Lord Sainsbury of Turville: My Lords, there is no doubt that that is the case. That is why this is such an important subject. As is shown by the two reports, it is one to which we are giving very serious attention.

Lord Davies of Coity: My Lords, while appreciating the significant questions posed by Members of the Opposition, can my noble friend advise the House of the extent to which they were able to deal with these questions during their 18 years in power?

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Lord Sainsbury of Turville: My Lords, I cannot do that. All I can say is that the first of the studies, which was carried out earlier this year, looked at whether the companies were less able to deal with emergencies because of reduced manpower. The study found that this was not the case. The companies are as well placed now as previously to deal with emergencies. The position after the storm in 1987 was much worse—probably because the storm was much worse—and it took three weeks to restore supplies to everyone. It is not a question of the service getting worse; if anything it is getting better.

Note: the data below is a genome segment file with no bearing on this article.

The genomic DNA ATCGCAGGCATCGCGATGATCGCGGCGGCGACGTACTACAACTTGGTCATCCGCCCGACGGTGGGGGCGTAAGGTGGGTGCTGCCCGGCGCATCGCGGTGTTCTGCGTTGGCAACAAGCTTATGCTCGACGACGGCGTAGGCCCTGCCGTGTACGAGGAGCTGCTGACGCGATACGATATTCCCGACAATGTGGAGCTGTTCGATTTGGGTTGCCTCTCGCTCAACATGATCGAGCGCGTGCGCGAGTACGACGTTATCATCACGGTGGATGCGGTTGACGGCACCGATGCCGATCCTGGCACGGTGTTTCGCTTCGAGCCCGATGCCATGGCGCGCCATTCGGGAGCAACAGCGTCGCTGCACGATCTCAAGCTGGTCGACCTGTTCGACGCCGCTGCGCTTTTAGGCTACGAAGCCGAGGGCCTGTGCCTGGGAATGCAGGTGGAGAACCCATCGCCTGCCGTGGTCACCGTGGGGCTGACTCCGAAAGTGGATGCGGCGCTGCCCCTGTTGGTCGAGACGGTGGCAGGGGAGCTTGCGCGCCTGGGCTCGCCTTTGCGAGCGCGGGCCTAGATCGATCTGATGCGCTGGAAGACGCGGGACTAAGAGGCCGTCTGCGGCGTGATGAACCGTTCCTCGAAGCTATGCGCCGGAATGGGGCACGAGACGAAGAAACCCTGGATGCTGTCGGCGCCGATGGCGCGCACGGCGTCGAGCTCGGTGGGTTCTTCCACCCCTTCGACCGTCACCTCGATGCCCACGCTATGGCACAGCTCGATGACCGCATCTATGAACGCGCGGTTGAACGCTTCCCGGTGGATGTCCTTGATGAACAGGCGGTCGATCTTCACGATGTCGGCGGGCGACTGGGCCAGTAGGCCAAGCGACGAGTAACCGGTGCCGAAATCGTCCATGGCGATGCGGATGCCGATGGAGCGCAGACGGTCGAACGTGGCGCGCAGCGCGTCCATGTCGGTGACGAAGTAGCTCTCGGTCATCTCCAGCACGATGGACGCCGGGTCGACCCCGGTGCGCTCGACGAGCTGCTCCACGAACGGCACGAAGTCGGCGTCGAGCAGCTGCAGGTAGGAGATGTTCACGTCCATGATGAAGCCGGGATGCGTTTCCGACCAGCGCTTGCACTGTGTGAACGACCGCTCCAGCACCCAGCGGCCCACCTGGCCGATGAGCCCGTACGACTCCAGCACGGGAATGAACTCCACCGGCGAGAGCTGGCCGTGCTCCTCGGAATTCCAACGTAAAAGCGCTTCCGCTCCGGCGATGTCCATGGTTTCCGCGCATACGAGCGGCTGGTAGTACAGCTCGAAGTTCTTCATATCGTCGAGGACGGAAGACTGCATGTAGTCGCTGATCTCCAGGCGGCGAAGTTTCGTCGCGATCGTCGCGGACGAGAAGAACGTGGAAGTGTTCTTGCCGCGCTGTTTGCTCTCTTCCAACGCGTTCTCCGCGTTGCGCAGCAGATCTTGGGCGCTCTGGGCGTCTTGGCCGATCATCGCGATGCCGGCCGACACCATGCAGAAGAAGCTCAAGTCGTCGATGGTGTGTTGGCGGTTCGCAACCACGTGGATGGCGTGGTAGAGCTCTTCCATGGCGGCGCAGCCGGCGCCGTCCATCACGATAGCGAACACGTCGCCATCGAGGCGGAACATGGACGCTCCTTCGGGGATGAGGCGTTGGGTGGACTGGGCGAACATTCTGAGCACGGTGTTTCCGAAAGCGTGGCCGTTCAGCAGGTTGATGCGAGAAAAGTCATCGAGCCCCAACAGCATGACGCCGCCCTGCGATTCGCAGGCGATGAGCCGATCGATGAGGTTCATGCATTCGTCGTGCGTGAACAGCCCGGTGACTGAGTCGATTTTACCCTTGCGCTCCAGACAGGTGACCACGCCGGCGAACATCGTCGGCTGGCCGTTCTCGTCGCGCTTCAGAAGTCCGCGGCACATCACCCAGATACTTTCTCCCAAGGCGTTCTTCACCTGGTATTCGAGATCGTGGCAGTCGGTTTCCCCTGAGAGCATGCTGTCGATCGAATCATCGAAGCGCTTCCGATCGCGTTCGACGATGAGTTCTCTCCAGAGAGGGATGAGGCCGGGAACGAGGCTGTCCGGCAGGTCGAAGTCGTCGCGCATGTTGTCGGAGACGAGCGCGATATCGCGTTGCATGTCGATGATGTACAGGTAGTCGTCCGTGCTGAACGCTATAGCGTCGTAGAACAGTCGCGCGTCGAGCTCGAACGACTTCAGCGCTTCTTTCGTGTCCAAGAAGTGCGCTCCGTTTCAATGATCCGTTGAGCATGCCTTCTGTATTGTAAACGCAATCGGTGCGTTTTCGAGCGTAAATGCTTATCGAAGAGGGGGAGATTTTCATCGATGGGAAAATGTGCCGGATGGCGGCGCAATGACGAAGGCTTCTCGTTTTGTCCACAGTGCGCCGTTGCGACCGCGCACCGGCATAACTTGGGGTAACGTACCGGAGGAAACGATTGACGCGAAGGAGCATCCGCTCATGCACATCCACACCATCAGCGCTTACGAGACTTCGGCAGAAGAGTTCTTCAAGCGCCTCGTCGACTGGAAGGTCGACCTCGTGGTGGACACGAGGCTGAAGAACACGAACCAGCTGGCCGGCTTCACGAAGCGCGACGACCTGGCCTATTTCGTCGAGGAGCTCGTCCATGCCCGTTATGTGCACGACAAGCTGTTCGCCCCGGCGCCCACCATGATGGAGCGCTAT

Household Debt

2.46 p.m.

Lord Roberts of Conwy asked Her Majesty's Government:

    Whether they are concerned about the current level of household debt, and whether they propose to take any action.

Lord McIntosh of Haringey: My Lords, the Government continue to fully back the judgment of the Monetary Policy Committee in delivering macro-economic stability. The MPC is alert to the risks associated with further expansion of household debt, as it made clear in its November inflation report. However, households' total interest payments are now only 7.3 per cent of their disposable income compared with a peak of 15.1 per cent in 1990 and an average of 9.3 per cent over the period 1979–97.

Lord Roberts of Conwy: My Lords, I am grateful to the noble Lord for that reply. He will know that total household debt now stands at a near record 810 billion and that it increased by nearly 10 billion in October of this year alone. Is it not clear that there must be a sharp correction, which will be painful for property buyers, for consumers and, indeed, for the economy as a whole? Does the noble Lord have any advice for these borrowers of a seasonal nature?